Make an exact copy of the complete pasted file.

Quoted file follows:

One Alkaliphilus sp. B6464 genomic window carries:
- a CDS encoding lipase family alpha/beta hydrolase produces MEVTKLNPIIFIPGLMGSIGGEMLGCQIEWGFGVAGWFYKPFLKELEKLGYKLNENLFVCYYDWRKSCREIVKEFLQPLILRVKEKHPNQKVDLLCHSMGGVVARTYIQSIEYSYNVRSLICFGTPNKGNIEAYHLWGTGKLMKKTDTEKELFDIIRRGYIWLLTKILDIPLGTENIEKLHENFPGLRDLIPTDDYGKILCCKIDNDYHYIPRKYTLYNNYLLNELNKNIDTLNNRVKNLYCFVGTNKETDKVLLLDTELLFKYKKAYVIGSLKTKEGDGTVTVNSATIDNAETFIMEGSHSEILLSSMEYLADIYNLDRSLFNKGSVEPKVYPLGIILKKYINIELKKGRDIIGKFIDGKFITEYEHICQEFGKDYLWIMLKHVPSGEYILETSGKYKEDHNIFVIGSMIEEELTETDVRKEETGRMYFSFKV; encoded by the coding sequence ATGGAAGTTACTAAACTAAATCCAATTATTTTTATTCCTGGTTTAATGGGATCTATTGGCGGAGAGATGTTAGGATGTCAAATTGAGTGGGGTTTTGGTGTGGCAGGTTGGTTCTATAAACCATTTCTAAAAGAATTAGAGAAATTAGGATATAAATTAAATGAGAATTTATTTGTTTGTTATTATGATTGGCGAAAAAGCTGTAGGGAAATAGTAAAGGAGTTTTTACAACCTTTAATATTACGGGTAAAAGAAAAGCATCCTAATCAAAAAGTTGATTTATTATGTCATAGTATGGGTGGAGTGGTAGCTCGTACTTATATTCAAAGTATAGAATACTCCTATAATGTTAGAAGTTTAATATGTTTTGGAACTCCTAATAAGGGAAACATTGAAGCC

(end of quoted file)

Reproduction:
One Alkaliphilus sp. B6464 genomic window carries:
- a CDS encoding lipase family alpha/beta hydrolase produces MEVTKLNPIIFIPGLMGSIGGEMLGCQIEWGFGVAGWFYKPFLKELEKLGYKLNENLFVCYYDWRKSCREIVKEFLQPLILRVKEKHPNQKVDLLCHSMGGVVARTYIQSIEYSYNVRSLICFGTPNKGNIEAYHLWGTGKLMKKTDTEKELFDIIRRGYIWLLTKILDIPLGTENIEKLHENFPGLRDLIPTDDYGKILCCKIDNDYHYIPRKYTLYNNYLLNELNKNIDTLNNRVKNLYCFVGTNKETDKVLLLDTELLFKYKKAYVIGSLKTKEGDGTVTVNSATIDNAETFIMEGSHSEILLSSMEYLADIYNLDRSLFNKGSVEPKVYPLGIILKKYINIELKKGRDIIGKFIDGKFITEYEHICQEFGKDYLWIMLKHVPSGEYILETSGKYKEDHNIFVIGSMIEEELTETDVRKEETGRMYFSFKV; encoded by the coding sequence ATGGAAGTTACTAAACTAAATCCAATTATTTTTATTCCTGGTTTAATGGGATCTATTGGCGGAGAGATGTTAGGATGTCAAATTGAGTGGGGTTTTGGTGTGGCAGGTTGGTTCTATAAACCATTTCTAAAAGAATTAGAGAAATTAGGATATAAATTAAATGAGAATTTATTTGTTTGTTATTATGATTGGCGAAAAAGCTGTAGGGAAATAGTAAAGGAGTTTTTACAACCTTTAATATTACGGGTAAAAGAAAAGCATCCTAATCAAAAAGTTGATTTATTATGTCATAGTATGGGTGGAGTGGTAGCTCGTACTTATATTCAAAGTATAGAATACTCCTATAATGTTAGAAGTTTAATATGTTTTGGAACTCCTAATAAGGGAAACATTGAAGCC